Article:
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Armenian Relief Society, London, Exhibition of UK Armenian Artists


By Hasmik Harutunyan

On June 12, 2016, Armenian Relief Society (ARS) of Great Britain had organised an art exhibition at Navasartian hall in West London. Alongside the works of established Armenian painters such as Leonie Pilart and John Nakashian, visitors were equally introduced to less known artists such as Manouk Baghdjian, Johanes Farhadian, Mano Kaplanian among others.

Exhib ONEMrs. Arshaluis Babayan of Armenian Relief Society welcomed the community members and thanked for their continuous support in their fundraising initiatives.

“We aim to send the proceeds of today’s art sales to the ARS Artsakh Fund, to support our armed forces and their families during the present critical period”, said Mrs. Arshaluis Babayan.

One of the highlights of the exhibition, was certainly the presence of Leonie Pilart, renowned London-based professional artist, who graduated The Academy of Fine Arts in Beirut and The City and Guilds Art School in London. Born in Lebanon, daughter of a wealthy manufacturer, she arrived penniless to London from Lebanon during the civil war in the 1970s.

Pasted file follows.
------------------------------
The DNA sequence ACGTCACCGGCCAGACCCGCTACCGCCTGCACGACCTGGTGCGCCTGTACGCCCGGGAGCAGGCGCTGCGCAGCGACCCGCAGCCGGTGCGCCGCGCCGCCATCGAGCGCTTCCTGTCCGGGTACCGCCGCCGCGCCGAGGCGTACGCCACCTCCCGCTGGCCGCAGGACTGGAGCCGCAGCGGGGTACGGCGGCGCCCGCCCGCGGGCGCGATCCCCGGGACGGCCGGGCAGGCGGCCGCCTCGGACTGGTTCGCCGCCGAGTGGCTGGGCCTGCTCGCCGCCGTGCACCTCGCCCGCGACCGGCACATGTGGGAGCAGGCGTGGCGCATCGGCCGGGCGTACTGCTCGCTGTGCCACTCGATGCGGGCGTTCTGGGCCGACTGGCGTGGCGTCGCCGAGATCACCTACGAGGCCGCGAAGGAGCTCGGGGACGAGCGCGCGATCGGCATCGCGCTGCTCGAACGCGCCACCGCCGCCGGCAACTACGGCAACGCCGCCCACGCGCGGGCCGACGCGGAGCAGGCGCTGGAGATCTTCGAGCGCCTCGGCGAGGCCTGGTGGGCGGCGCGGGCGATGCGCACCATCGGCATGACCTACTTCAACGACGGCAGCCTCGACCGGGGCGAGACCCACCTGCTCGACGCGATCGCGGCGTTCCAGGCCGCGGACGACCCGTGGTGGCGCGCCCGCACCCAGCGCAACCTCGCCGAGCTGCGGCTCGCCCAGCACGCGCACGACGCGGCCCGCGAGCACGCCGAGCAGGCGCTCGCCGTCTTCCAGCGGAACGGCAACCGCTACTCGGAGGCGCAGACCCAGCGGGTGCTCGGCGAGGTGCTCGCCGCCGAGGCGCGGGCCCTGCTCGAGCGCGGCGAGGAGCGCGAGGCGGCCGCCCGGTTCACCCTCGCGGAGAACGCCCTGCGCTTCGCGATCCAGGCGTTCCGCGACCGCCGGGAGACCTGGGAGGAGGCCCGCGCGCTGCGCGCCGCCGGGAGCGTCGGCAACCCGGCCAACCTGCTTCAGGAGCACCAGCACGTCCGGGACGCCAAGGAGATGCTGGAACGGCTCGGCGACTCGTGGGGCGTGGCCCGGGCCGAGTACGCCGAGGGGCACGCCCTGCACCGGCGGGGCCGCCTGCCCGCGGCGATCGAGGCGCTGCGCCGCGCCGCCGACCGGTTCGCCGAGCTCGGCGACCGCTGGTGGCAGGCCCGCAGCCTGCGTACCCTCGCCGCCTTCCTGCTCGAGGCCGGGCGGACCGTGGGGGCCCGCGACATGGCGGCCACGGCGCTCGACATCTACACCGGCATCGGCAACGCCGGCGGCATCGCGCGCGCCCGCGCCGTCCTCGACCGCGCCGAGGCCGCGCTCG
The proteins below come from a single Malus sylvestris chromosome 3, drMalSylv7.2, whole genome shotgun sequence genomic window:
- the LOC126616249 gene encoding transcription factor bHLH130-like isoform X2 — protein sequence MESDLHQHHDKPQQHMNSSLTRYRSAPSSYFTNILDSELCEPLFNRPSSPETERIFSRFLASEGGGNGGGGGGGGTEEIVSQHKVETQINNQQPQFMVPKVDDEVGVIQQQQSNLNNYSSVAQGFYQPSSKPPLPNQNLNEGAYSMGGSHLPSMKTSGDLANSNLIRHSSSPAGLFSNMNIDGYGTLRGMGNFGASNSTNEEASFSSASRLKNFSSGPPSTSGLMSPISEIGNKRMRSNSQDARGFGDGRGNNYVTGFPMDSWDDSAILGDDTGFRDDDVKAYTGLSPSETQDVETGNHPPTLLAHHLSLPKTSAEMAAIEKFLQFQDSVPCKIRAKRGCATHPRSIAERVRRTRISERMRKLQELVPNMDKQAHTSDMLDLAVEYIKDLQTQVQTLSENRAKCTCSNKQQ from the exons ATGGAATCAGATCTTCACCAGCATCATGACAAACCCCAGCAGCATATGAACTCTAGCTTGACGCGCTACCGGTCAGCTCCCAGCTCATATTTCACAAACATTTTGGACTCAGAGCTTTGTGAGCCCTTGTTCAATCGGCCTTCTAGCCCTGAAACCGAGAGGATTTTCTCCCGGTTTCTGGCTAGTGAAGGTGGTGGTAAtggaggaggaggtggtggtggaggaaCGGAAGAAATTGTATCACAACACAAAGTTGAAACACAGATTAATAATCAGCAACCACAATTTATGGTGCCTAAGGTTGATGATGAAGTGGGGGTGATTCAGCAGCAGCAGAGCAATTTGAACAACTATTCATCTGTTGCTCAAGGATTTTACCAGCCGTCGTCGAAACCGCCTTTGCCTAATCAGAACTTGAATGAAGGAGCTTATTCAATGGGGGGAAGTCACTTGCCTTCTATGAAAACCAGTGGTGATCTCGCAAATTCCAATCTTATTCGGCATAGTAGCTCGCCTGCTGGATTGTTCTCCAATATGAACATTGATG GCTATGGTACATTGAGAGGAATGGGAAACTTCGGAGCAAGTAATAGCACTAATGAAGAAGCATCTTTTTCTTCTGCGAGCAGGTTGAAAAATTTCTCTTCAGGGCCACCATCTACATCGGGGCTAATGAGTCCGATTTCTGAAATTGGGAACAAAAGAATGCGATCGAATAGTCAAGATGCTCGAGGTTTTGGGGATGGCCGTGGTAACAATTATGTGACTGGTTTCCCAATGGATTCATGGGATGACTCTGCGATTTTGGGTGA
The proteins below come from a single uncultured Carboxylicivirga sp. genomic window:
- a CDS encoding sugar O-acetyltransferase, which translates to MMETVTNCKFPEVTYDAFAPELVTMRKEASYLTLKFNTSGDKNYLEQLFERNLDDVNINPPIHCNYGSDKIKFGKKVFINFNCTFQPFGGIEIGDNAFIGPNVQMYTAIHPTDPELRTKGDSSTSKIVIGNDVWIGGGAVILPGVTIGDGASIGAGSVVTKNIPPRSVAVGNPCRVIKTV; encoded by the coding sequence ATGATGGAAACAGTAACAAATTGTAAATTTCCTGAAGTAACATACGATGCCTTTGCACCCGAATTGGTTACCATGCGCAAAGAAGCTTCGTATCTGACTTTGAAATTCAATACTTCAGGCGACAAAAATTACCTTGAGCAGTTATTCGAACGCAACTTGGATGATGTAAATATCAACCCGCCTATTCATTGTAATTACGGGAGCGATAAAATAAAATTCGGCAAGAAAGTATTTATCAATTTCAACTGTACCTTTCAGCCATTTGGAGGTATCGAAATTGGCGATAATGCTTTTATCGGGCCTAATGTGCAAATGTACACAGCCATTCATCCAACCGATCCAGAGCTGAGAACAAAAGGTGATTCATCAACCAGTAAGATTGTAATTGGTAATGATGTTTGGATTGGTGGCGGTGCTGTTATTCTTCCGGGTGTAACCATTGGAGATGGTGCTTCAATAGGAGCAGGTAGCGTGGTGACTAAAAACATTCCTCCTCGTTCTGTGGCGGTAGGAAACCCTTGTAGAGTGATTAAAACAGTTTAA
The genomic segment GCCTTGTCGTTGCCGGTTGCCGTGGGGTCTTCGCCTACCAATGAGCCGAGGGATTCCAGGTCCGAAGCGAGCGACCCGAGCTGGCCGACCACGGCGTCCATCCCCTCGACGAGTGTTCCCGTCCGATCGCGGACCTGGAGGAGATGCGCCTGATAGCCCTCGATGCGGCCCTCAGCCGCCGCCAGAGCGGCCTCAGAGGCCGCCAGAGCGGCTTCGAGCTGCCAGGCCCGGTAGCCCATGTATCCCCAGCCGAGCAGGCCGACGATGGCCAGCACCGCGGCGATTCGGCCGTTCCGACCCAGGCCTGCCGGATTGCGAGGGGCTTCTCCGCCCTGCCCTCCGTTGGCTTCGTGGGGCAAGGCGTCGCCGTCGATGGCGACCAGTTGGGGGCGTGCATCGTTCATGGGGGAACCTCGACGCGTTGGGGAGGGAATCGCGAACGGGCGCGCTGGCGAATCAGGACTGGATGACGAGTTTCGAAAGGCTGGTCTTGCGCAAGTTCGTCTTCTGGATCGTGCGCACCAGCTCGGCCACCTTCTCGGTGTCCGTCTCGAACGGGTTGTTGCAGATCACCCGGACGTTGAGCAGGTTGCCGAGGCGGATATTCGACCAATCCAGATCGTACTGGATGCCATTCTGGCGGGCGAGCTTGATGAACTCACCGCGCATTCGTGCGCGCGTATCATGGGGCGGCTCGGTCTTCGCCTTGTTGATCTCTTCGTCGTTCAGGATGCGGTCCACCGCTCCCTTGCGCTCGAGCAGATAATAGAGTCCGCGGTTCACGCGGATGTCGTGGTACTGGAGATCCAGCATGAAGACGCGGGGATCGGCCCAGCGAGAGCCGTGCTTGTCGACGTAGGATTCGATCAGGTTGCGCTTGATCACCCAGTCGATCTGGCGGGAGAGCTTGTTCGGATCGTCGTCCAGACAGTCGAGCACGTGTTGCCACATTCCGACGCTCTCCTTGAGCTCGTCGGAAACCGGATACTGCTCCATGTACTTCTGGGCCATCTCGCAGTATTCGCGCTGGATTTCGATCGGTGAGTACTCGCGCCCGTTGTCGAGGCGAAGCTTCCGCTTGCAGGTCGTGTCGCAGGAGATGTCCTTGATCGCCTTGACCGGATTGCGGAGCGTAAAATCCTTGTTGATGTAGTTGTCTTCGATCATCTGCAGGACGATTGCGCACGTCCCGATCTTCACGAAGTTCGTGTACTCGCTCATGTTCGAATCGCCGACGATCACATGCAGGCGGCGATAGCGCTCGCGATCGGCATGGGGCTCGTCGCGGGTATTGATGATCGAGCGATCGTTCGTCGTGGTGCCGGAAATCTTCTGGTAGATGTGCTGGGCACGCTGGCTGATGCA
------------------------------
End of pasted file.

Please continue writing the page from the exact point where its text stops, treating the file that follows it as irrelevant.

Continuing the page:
Now she is an established artist, sculptor, painter, conservator and art restorer, meanwhile her own work is nowadays in high demand.  Leonie had numerous one man-shows during her extensive professional career including in Beirut, New Jersey, St. Louis, New Orleans, Buenos Aires and Milan. She had participated in several group exhibitions in London since 1977 – the Royal Academy of Arts, Tricycle Gallery, The Mall Gallery and other prestigious venues. When she is not painting or sculpting, she is busy doing restoration work at the British Museum or teaching her private students.